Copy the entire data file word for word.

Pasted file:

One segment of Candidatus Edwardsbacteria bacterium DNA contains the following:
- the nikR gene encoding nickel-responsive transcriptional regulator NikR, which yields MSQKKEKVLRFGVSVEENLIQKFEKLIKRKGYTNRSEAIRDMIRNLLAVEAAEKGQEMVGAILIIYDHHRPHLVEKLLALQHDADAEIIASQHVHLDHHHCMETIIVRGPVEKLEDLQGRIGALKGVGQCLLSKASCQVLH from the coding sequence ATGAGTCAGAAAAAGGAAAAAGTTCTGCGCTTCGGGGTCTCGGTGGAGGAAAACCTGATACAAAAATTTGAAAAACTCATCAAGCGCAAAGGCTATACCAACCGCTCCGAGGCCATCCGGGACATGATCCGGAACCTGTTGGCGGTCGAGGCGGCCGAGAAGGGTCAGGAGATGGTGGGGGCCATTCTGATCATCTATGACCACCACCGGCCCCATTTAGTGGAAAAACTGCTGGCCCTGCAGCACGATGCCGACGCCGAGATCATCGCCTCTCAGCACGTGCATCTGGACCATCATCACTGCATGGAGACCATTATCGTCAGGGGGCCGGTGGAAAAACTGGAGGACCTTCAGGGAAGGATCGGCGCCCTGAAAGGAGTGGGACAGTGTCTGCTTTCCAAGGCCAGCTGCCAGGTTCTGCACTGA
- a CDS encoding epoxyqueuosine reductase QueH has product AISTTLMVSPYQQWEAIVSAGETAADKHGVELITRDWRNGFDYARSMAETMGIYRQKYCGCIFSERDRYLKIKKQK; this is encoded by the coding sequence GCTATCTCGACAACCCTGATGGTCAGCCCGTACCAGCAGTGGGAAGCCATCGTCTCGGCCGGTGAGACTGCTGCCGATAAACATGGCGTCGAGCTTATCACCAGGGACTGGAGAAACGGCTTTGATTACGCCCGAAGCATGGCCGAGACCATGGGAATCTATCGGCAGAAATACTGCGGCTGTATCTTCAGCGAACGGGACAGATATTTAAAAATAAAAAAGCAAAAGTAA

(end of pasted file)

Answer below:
One segment of Candidatus Edwardsbacteria bacterium DNA contains the following:
- the nikR gene encoding nickel-responsive transcriptional regulator NikR, which yields MSQKKEKVLRFGVSVEENLIQKFEKLIKRKGYTNRSEAIRDMIRNLLAVEAAEKGQEMVGAILIIYDHHRPHLVEKLLALQHDADAEIIASQHVHLDHHHCMETIIVRGPVEKLEDLQGRIGALKGVGQCLLSKASCQVLH from the coding sequence ATGAGTCAGAAAAAGGAAAAAGTTCTGCGCTTCGGGGTCTCGGTGGAGGAAAACCTGATACAAAAATTTGAAAAACTCATCAAGCGCAAAGGCTATACCAACCGCTCCGAGGCCATCCGGGACATGATCCGGAACCTGTTGGCGGTCGAGGCGGCCGAGAAGGGTCAGGAGATGGTGGGGGCCATTCTGATCATCTATGACCACCACCGGCCCCATTTAGTGGAAAAACTGCTGGCCCTGCAGCACGATGCCGACGCCGAGATCATCGCCTCTCAGCACGTGCATCTGGACCATCATCACTGCATGGAGACCATTATCGTCAGGGGGCCGGTGGAAAAACTGGAGGACCTTCAGGGAAGGATCGGCGCCCTGAAAGGAGTGGGACAGTGTCTGCTTTCCAAGGCCAGCTGCCAGGTTCTGCACTGA
- a CDS encoding epoxyqueuosine reductase QueH has product AISTTLMVSPYQQWEAIVSAGETAADKHGVELITRDWRNGFDYARSMAETMGIYRQKYCGCIFSERDRYLKIKKQK; this is encoded by the coding sequence GCTATCTCGACAACCCTGATGGTCAGCCCGTACCAGCAGTGGGAAGCCATCGTCTCGGCCGGTGAGACTGCTGCCGATAAACATGGCGTCGAGCTTATCACCAGGGACTGGAGAAACGGCTTTGATTACGCCCGAAGCATGGCCGAGACCATGGGAATCTATCGGCAGAAATACTGCGGCTGTATCTTCAGCGAACGGGACAGATATTTAAAAATAAAAAAGCAAAAGTAA